After a yearlong process of assessing and evaluating all camps and facilities within the Girl Scout Council of the Southern Appalachians district, Girl Scouts, troop leaders and staff will soon say goodbye to Camp Sky-Wa-Mo.
The board of directors decided Monday to sell the camp, located in Bluff City, based on a report from a long-range property planning committee that the camp had not been meeting necessary criteria. The criteria include how the camp supports the national Girl Scouts program portfolio, how it supports the Girl Scout brand, how it provides service support to the council’s membership, how it supports sustainable property management practices and whether the operations and maintenance costs are within the council’s and the community’s ability to fund.
The committee originally recommended idling the camp and seeking other ways to fill the property facilities, but the board chose to sell the camp that has for many years provided regional Girl Scouts a rustic leadership training environment to supplement their other scouting activities.
“Although this was a very difficult decision and all of the council properties were ... reviewed as part of the process, the reality is that Camp Sky-Wa-Mo has not been self-sustaining for a long time and the status just doesn’t justify keeping the camp open,” Kim Lauth, Girl Scout Council chief operating officer said.
“The council does plan to continue to make camping experiences available to Girl Scouts in the area, we just don’t necessarily have to own real estate to do that,” Lauth said. “Additionally we will be looking at partnership opportunities with other places to camp, like state parks, and looking at how we can resource our volunteers and girls to take advantage of these opportunities in a safe and a productive way.”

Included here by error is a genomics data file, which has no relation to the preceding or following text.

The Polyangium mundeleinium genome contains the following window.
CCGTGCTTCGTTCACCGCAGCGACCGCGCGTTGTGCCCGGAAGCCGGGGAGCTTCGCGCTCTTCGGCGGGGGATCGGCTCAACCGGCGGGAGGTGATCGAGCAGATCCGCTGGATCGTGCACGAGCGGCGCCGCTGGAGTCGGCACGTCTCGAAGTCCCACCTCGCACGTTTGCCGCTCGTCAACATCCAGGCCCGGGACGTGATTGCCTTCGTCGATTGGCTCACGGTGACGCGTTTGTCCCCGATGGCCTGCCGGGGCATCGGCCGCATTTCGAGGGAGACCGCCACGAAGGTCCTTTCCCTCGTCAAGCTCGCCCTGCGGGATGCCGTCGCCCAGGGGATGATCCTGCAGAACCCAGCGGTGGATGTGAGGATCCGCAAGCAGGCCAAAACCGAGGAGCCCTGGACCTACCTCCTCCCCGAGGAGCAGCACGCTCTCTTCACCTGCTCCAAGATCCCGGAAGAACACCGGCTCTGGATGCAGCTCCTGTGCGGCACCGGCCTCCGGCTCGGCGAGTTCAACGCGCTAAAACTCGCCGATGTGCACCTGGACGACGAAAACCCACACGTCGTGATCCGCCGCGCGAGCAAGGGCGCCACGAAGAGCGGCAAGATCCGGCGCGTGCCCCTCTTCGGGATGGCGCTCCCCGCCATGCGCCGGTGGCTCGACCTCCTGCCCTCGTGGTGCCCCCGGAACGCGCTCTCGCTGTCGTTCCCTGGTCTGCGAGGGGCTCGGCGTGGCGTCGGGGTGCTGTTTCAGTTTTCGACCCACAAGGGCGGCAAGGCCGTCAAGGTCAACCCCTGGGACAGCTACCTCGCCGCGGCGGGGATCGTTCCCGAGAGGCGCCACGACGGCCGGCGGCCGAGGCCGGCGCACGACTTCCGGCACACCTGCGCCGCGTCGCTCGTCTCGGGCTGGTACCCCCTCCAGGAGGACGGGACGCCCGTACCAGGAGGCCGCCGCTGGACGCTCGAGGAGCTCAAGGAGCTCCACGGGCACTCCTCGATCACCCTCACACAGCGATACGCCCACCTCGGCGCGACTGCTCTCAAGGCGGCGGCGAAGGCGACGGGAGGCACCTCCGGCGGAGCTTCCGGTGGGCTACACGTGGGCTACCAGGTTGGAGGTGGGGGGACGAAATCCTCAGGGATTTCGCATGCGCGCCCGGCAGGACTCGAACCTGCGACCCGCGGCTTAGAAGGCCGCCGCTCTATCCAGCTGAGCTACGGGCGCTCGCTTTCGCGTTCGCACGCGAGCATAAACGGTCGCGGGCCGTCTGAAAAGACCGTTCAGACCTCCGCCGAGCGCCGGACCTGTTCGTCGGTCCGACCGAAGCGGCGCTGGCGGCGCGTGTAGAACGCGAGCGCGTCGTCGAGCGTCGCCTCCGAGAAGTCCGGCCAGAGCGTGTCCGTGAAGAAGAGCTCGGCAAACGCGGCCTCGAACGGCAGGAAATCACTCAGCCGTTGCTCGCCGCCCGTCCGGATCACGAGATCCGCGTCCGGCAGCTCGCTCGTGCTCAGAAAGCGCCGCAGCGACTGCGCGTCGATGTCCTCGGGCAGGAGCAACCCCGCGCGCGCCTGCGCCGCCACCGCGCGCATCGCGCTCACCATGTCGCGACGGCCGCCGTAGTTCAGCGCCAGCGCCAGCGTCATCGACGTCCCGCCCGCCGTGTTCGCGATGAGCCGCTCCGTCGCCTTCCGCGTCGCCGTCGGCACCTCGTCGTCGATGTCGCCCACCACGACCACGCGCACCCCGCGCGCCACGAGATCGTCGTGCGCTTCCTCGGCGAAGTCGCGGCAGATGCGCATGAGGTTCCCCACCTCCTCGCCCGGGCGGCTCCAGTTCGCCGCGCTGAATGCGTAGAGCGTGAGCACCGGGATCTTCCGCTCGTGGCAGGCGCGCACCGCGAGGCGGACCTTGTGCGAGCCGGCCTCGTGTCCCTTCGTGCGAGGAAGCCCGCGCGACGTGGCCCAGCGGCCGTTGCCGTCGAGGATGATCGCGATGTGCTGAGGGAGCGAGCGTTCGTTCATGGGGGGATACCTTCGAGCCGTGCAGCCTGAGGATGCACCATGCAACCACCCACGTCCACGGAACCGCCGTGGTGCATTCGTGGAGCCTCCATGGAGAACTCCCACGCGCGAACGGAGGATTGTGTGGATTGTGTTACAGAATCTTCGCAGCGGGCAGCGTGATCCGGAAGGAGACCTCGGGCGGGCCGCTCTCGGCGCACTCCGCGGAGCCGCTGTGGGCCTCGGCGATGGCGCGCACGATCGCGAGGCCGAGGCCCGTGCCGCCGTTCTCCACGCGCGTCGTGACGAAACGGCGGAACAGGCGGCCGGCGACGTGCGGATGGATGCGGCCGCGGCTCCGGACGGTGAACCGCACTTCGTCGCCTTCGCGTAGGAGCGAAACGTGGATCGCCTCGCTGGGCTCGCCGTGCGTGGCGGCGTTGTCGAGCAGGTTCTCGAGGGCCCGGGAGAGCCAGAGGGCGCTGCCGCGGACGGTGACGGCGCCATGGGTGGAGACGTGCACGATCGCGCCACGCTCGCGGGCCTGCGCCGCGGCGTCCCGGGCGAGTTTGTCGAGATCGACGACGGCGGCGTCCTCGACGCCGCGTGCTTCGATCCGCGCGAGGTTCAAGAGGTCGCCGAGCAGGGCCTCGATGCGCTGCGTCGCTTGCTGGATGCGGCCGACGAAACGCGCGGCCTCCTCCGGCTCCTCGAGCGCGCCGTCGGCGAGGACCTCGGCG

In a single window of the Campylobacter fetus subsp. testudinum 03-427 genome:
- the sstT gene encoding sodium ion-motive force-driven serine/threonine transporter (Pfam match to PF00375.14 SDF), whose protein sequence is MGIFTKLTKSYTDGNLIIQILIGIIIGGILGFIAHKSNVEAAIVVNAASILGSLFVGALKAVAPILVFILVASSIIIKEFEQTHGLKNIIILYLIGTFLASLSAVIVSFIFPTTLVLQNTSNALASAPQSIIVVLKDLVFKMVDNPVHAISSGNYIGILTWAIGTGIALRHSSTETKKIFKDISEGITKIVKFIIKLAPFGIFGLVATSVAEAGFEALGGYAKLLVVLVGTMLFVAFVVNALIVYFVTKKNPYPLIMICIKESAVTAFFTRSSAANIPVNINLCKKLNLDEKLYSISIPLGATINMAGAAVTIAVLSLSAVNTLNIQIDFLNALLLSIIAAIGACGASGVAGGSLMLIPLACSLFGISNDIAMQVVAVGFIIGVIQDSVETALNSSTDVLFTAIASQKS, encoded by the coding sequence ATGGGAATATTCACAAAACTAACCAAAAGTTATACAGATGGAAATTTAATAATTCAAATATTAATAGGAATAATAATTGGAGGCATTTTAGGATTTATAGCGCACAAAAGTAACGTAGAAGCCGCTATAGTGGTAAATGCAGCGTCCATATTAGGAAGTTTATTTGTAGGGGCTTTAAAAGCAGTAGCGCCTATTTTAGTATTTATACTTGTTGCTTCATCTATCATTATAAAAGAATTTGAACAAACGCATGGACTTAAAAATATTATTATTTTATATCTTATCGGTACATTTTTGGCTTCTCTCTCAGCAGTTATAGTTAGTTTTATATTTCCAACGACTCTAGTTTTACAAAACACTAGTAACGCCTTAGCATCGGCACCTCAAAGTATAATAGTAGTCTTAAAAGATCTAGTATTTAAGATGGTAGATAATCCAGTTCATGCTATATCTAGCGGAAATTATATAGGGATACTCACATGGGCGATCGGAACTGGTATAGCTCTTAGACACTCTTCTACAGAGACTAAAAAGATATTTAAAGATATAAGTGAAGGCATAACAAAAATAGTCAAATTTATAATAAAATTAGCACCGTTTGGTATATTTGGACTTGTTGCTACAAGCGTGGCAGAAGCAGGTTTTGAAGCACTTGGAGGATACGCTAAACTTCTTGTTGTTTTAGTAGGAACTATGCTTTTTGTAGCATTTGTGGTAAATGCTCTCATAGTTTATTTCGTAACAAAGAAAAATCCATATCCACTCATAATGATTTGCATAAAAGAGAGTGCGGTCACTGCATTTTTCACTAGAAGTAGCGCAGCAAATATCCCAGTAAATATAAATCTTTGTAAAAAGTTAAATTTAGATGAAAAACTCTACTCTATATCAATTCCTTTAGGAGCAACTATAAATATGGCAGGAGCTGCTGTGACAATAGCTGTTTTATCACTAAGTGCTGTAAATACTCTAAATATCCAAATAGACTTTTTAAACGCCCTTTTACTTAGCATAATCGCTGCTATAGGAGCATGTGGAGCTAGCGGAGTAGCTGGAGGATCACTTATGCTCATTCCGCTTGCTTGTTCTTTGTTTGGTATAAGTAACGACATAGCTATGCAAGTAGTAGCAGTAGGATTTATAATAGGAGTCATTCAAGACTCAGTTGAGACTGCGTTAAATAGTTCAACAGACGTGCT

Theresa Shaw, troop leader and service unit manager in the Johnson City region, said she was shocked to learn of Sky-Wa-Mo’s selling, thinking that the recommendation to idle the property would give those invested in the camp at least 1½-2 years to get the camp going again. Shaw said after first hearing the recommendation, she and a few others had been brainstorming some ideas involving Sky-Wa-Mo.
“There were several of us in this area who were trying to put together plans on ways we could make the camp viable again,” Shaw said. “When I found out that the worst case scenario had happened, I was floored. They’ve kind of pulled the carpet out from underneath us. I wish maybe they would have looked at it a little more.”
Disappointment and disbelief are two ways she described how she felt when she finally absorbed the news of the camp’s fate.
“I think they’ve done a disservice to the girls of our area because now we don’t have a viable camp in the area that’s a true rustic, Girl Scout camp. We do have Camp Wildwood, but that’s a city camp,” Shaw said. “You’re not going to get the same experience when you’re in Johnson City, as opposed to when you’re out in a forest. It’s not the same and I think they’ve done a disservice to the girls of this area, Northeast Tennessee and Southwest Virginia.”
Lauth said selling Sky-Wa-Mo was not an easy decision and it’s sad to see it up for sale.
“Sky-Wa-Mo has been around for a long time. People feel very passionately about their camp and so there is an emotional attachment. Girl Scouting is, of course, at its core a leadership development organization and camping is a part of that,” she said. “It’s sad when you have to move on and ultimately the board of directors made a very difficult decision based on the best information available. Their job is to make the hard call and in this case they did.”